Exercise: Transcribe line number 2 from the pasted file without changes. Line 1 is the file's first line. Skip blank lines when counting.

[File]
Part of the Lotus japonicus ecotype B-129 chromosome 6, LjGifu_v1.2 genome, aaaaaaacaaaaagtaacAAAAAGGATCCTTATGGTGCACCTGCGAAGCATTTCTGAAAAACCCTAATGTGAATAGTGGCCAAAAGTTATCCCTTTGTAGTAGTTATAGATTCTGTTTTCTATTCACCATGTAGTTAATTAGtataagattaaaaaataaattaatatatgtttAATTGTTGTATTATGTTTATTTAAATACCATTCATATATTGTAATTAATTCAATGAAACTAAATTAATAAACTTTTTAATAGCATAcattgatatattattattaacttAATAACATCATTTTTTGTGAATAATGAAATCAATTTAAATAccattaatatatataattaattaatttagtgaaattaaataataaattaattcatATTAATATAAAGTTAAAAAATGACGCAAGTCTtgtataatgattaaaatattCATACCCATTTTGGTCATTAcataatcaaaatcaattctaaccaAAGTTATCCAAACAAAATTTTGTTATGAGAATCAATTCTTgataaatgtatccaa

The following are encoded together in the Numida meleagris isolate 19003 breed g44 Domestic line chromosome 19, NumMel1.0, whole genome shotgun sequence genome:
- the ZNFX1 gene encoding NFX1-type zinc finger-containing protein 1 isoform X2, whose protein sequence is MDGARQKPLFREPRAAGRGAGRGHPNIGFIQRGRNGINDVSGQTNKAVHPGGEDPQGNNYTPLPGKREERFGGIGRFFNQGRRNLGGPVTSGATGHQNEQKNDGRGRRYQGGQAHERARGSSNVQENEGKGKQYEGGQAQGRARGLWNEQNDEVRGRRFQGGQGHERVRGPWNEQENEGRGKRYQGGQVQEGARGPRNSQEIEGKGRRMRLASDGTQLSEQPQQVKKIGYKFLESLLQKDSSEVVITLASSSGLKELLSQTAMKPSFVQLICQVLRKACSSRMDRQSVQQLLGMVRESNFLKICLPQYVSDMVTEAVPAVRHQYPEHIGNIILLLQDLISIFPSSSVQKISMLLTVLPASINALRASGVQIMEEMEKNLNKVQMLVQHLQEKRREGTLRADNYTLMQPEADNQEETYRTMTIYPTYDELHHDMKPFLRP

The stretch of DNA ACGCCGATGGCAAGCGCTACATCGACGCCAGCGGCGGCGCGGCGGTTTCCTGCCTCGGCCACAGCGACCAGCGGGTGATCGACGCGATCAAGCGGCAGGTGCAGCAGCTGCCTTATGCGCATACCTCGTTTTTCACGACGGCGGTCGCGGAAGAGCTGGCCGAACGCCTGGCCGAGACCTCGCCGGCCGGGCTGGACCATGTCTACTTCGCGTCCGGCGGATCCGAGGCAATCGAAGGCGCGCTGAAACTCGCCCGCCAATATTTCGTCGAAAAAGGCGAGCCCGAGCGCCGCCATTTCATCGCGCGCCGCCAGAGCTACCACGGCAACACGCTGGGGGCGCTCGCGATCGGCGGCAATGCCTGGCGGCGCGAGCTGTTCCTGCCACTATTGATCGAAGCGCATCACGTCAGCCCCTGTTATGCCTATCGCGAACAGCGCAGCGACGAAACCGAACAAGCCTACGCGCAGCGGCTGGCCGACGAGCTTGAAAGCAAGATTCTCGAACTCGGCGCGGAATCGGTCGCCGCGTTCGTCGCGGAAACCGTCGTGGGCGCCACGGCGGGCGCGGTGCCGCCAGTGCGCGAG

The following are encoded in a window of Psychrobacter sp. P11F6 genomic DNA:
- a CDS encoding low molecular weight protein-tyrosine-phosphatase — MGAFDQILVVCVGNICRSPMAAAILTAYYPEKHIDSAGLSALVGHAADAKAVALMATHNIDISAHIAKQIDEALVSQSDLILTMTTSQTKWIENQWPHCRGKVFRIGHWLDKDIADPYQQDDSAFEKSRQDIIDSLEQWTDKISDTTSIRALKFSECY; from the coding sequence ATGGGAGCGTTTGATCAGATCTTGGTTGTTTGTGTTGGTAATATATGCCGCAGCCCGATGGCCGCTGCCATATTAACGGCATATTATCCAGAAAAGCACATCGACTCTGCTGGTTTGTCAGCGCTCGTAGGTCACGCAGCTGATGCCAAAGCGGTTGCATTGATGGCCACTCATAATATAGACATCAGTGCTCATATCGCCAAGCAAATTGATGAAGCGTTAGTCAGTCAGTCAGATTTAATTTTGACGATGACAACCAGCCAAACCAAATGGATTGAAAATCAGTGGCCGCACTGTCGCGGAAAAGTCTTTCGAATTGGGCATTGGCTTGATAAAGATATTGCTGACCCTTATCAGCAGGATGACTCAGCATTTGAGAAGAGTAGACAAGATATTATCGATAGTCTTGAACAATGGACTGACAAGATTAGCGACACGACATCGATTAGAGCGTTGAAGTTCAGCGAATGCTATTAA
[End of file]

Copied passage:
The following are encoded together in the Numida meleagris isolate 19003 breed g44 Domestic line chromosome 19, NumMel1.0, whole genome shotgun sequence genome: